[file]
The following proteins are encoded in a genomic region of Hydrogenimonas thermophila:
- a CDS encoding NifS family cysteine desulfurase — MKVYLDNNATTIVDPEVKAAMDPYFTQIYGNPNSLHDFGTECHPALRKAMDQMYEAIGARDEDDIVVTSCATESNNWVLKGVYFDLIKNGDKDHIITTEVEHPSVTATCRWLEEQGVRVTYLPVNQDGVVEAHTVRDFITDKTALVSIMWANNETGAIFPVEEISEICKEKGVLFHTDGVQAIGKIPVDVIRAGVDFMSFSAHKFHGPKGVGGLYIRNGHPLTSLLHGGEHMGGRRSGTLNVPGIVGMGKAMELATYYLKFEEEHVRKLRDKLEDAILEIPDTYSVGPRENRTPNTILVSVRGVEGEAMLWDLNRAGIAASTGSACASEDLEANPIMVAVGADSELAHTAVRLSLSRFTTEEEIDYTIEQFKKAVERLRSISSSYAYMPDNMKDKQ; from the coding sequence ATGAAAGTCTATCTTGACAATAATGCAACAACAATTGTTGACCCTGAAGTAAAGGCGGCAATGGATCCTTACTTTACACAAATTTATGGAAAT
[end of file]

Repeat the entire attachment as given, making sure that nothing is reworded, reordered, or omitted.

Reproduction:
The following proteins are encoded in a genomic region of Hydrogenimonas thermophila:
- a CDS encoding NifS family cysteine desulfurase — MKVYLDNNATTIVDPEVKAAMDPYFTQIYGNPNSLHDFGTECHPALRKAMDQMYEAIGARDEDDIVVTSCATESNNWVLKGVYFDLIKNGDKDHIITTEVEHPSVTATCRWLEEQGVRVTYLPVNQDGVVEAHTVRDFITDKTALVSIMWANNETGAIFPVEEISEICKEKGVLFHTDGVQAIGKIPVDVIRAGVDFMSFSAHKFHGPKGVGGLYIRNGHPLTSLLHGGEHMGGRRSGTLNVPGIVGMGKAMELATYYLKFEEEHVRKLRDKLEDAILEIPDTYSVGPRENRTPNTILVSVRGVEGEAMLWDLNRAGIAASTGSACASEDLEANPIMVAVGADSELAHTAVRLSLSRFTTEEEIDYTIEQFKKAVERLRSISSSYAYMPDNMKDKQ; from the coding sequence ATGAAAGTCTATCTTGACAATAATGCAACAACAATTGTTGACCCTGAAGTAAAGGCGGCAATGGATCCTTACTTTACACAAATTTATGGAAAT